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Training the Next Generation of Nuclear Energy Leaders

May 8, 2012 - 3:06pm

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University of Idaho professor Supathorn Phongikaroon works with a graduate student in the radiochemistry lab at the Center for Advanced Energy Studies in Idaho Falls, Idaho. Phongikaroon has received $820,000 from DOE to study an applied technology to remotely analyze spent nuclear fuel. | Photo courtesy of the University of Idaho.

University of Idaho professor Supathorn Phongikaroon works with a graduate student in the radiochemistry lab at the Center for Advanced Energy Studies in Idaho Falls, Idaho. Phongikaroon has received $820,000 from DOE to study an applied technology to remotely analyze spent nuclear fuel. | Photo courtesy of the University of Idaho.

The all-of-the-above energy strategy and the clean energy future rely upon all the resources America can muster, which includes next-generation nuclear reactors, and the next generation of people to design and build them.

To train and educate these future leaders of the nuclear energy field, the Energy Department is offering $47.2 million in competitive scholarships, fellowships, research projects and university research reactor upgrades.

With these awards, we’re supporting nuclear energy R&D and student investment at 46 colleges and universities around the country. These awards fall into two primary categories: upgrades for reactor equipment and research and development to address core challenges in the industry and for the Office of Nuclear Energy.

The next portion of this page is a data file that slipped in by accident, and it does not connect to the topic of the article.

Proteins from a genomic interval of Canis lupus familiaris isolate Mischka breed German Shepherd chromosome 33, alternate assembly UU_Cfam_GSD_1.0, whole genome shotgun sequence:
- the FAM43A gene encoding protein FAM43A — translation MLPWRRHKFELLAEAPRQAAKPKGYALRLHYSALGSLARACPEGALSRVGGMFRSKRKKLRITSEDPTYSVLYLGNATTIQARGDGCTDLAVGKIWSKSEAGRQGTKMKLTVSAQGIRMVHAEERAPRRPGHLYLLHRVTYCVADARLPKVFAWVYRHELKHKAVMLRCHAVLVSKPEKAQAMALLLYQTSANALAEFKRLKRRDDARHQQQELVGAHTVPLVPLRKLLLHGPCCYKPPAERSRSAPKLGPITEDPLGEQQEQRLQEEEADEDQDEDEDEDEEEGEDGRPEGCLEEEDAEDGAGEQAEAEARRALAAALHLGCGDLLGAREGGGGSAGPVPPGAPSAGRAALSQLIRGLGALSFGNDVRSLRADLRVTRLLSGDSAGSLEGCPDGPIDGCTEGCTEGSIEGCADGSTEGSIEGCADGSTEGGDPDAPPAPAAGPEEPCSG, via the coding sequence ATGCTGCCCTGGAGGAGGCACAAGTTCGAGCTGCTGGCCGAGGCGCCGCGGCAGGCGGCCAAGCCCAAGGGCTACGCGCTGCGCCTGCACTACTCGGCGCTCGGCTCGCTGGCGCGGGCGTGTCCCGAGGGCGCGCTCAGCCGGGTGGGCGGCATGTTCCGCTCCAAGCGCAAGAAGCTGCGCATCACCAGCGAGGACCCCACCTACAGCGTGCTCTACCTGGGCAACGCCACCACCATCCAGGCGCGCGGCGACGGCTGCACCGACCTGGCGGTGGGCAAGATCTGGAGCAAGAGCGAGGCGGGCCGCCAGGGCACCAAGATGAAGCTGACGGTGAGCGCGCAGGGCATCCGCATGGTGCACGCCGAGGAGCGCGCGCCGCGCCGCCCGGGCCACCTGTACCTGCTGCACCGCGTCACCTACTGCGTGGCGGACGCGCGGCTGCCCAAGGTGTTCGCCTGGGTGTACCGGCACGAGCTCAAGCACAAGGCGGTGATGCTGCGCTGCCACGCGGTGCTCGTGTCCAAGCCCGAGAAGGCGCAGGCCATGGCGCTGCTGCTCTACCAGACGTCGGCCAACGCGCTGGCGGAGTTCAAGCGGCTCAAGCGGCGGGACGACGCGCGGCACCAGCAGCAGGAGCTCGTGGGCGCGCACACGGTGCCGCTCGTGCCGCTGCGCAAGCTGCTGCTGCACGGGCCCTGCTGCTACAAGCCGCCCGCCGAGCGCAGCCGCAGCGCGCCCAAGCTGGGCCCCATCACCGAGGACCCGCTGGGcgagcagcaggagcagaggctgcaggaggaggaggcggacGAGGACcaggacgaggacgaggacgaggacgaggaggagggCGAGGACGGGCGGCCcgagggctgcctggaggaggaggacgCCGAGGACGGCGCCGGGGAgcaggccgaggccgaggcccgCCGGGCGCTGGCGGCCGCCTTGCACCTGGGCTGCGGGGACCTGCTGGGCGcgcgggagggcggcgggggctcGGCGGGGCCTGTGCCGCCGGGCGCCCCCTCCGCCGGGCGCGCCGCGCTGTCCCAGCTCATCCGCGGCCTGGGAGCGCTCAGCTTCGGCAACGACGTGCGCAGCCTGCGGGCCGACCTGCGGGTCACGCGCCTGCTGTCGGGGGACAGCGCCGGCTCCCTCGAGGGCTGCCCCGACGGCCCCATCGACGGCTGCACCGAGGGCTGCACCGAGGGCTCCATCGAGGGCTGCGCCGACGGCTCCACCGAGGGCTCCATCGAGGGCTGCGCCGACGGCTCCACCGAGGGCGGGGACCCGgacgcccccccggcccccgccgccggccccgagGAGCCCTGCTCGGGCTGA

Our award to Purdue University covers the first category -- upgrades to reactor equipment at universities, for example. The project will allow researchers to replace their equipment with more modern technology, ensuring that students there have the best equipment and tools available to train on and to conduct this vital research.

The R&D awards specifically address challenges in four areas: Fuel Cycle Research & Development; Reactor Concepts Research, Development & Demonstration; Nuclear Energy Advanced Modeling & Simulation; and Transformative Research.

At Oregon State University, for example, researchers will conduct experiments to enhance the safety and efficiency of small modular reactors (SMRs). The project will assess the impact of high-pressure steam condensation on steel containment vessels to be used for SMR designs.

Small modular reactors are approximately one-third the size of current nuclear plants and have compact designs that are expected to offer a host of safety, siting, construction and economic benefits. We recently announced $450 million to support first-of-its-kind engineering, design certification and licensing for up to two SMR designs. So, the work at Oregon State is supporting R&D into this promising technology.

By training and educating our future leaders, we’re also developing innovations that strengthen our competitive edge, create new jobs, and export opportunities for American-made technology, which is a critical factor in winning the clean energy race.

More for information on these awards, visit www.neup.gov

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